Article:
Lee did not mention guns in a Monday press release announcing the special session.
Photo: Gov. Bill Lee, surrounded by Republican lawmakers during an April 3 press conference at which Lee announced he would direct funding towards school safety measures. Photo Credit: John Partipilo
By Sam Stockard [Tennessee Lookout -CC BY-NC-ND 4.0] –
Five months after a shooter killed six people at The Covenant School in Nashville, Gov. Bill Lee will bring lawmakers back to Nashville to cobble together a solution to the mass murder.
Lee announced Monday he will call the General Assembly into a special session on Aug. 21 to bolster public safety and “preserve” constitutional rights. The governor floated a plan in late April to enact temporary orders of protection allowing law enforcement to confiscate weapons – once a due process hearing is held – from people deemed a risk to themselves and others. However, the Republican-controlled Legislature took no action before the end of the general session.
Lee did not mention weapons in a Monday press release.
“There is broad agreement that action is needed, and in the weeks ahead, we’ll continue to listen to Tennesseans and pursue thoughtful, practical measures that strengthen the safety of Tennesseans, preserve Second Amendment rights, prioritize due process protections, support law enforcement and address mental health,” he said in a statement.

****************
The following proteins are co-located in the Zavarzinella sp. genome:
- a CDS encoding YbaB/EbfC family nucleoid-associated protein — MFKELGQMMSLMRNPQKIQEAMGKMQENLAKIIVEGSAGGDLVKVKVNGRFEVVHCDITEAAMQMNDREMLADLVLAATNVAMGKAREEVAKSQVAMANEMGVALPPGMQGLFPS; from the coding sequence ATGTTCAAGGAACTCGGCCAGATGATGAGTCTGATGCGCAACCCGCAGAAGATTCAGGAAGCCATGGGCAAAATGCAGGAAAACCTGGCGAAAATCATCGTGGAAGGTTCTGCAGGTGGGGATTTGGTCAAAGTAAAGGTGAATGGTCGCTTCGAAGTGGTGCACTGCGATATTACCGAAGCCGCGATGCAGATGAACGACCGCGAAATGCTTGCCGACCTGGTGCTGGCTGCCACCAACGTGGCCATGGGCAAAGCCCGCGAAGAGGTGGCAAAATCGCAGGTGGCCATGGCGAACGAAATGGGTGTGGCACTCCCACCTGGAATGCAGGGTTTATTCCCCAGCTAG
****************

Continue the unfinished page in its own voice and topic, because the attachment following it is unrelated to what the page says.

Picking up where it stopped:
Lee said he would meet with lawmakers, advocacy groups and Tennessee residents over the summer to talk about solutions. He is expected to issue a formal call in advance of the session and encouraged people to send their comments HERE.
Conservative Republicans are likely to oppose any sort of “order of protection” dealing with firearms, which is also referred to as a “red flag law.” Democrats and moderate Republicans are expected to back the governor’s plan, and some lawmakers are seeking even more restrictions such as tougher background checks and bans on military-style firearm sales.
About the Author: Sam Stockard is a veteran Tennessee reporter and editor, having written for the Daily News Journal in Murfreesboro, where he served as lead editor when the paper won an award for being the state’s best Sunday newspaper two years in a row. He has led the Capitol Hill bureau for The Daily Memphian. His awards include Best Single Editorial from the Tennessee Press Association. Follow Stockard on Twitter @StockardSam